The latest stations added to the roster are located at IIT’s McCormick Tribune Campus Center and just north of the Paul V. Galvin Library, both on the main campus at State Street. IIT students and anyone else nearby will have access to the bikes, which are locked up at an automated station and typically rented by users for up to two hours to run quick errands at relatively short distances.
Crain’s met with Mr. Rothschild to learn more about the business of bike sharing.
Crain’s: Can you briefly explain how someone would take one of these bikes for a spin?
Mr. Rothschild: It’s an automated system, so a user could take a bike and pay for it per use or they could join with a membership. The membership includes the first hour free for each ride and begins at $35 for 30 days. On a per-use, it costs $10 for the first hour and $5 for each additional 30 minutes. There’s a student discount, too.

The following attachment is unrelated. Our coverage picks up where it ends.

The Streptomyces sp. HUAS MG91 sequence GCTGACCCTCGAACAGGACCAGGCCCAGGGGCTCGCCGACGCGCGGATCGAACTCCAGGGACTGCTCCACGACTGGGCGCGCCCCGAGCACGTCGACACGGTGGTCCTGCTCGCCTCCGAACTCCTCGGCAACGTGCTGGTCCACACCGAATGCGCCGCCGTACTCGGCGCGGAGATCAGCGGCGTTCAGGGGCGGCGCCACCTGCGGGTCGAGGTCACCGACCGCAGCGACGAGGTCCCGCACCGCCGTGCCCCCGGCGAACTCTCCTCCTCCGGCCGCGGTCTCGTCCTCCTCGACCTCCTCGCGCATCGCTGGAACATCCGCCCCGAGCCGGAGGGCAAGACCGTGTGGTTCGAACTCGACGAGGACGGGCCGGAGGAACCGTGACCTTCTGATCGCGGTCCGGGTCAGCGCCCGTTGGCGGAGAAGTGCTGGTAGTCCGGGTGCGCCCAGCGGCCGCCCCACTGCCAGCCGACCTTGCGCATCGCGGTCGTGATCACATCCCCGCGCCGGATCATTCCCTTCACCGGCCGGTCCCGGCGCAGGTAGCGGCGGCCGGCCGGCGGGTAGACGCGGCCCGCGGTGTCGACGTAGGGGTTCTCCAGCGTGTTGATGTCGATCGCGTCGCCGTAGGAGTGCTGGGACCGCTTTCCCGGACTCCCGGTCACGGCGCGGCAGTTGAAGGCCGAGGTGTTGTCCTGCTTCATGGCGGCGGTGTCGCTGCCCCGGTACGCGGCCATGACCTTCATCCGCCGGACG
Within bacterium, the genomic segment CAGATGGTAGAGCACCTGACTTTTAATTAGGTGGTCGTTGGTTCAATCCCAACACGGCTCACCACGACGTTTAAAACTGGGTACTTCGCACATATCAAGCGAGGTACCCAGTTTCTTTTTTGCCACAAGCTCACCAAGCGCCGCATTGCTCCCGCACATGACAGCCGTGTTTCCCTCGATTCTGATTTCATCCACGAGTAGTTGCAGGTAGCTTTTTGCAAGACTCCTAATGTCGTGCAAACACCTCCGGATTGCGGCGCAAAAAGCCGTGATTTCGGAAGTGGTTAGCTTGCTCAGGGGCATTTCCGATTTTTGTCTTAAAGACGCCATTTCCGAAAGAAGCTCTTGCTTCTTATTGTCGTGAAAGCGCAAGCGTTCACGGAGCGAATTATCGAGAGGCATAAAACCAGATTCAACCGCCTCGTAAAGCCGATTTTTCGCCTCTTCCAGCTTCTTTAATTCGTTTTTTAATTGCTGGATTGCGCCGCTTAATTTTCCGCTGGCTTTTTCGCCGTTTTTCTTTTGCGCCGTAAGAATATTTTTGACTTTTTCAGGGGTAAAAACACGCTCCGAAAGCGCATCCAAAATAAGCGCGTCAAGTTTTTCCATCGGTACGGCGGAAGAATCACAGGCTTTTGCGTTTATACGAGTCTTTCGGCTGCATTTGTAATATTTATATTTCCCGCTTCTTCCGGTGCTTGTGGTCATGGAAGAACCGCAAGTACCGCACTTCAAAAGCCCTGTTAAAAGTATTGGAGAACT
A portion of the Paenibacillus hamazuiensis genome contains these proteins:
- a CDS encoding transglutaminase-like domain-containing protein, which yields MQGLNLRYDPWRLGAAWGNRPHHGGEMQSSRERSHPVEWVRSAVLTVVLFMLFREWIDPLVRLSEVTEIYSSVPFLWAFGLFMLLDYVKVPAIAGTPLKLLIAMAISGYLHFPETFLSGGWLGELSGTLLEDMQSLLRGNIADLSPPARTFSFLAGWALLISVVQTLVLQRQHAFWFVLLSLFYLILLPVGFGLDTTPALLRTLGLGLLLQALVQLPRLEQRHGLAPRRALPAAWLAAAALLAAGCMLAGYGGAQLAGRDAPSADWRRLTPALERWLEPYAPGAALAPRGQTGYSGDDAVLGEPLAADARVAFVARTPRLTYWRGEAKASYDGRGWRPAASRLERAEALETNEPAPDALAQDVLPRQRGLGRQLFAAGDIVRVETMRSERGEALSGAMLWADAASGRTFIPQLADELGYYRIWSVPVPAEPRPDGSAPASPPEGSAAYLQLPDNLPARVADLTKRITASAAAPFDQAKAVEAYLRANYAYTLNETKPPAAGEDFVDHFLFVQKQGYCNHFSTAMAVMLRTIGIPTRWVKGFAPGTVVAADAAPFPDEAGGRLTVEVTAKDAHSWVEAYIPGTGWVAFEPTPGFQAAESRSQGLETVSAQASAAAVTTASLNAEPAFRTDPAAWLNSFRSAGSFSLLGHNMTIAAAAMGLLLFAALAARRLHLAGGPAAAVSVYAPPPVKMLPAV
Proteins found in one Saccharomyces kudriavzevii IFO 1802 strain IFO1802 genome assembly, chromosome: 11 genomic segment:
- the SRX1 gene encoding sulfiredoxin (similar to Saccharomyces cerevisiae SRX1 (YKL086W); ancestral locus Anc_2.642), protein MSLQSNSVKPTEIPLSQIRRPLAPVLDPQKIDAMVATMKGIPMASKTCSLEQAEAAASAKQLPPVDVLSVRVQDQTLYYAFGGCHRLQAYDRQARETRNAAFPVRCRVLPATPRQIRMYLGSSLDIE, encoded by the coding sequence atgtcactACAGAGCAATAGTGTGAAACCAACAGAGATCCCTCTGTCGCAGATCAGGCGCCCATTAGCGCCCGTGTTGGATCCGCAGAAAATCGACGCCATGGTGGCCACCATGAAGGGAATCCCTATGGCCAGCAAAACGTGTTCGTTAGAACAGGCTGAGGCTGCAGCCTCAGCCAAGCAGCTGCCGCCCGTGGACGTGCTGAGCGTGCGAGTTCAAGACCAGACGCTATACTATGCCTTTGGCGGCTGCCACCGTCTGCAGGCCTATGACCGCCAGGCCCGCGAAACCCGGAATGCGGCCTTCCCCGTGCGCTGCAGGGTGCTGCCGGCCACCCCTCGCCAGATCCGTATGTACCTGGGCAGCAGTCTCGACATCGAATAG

They’ve got built-in locks so riders can stop somewhere and lock it up. The bikes have passive RF (radio frequency) ID and a GPS on it. If one disappeared, we could activate it to find it.
The program has a green element because when riders have a membership, they get an estimate of their carbon dioxide emissions savings compared to using a car for the same distances traveled.
Crain’s: Are you teaming up with the city of Chicago in any way to run or grow the program?
Mr. Rothschild: The city has not given us any money, but we’re getting non-financial support with the permit extensions at our existing concessions. We see our work so far as a trial program that the city will hopefully give funding to expand it further in the future. We understand the city’s budget limitations, but we also know they’re very excited about this system.
Crain’s: Why did you pick IIT as the spot to add new stations this summer?
Mr. Rothschild: IIT is at the forefront of lots of green technology. They got it immediately and were interested in participating. Gang Green, the student-run sustainability club on campus, has been instrumental in making this happen at IIT. They have been getting the word out, and we expect they’ll help us promote it to get a big influx in the fall when more students will be on campus.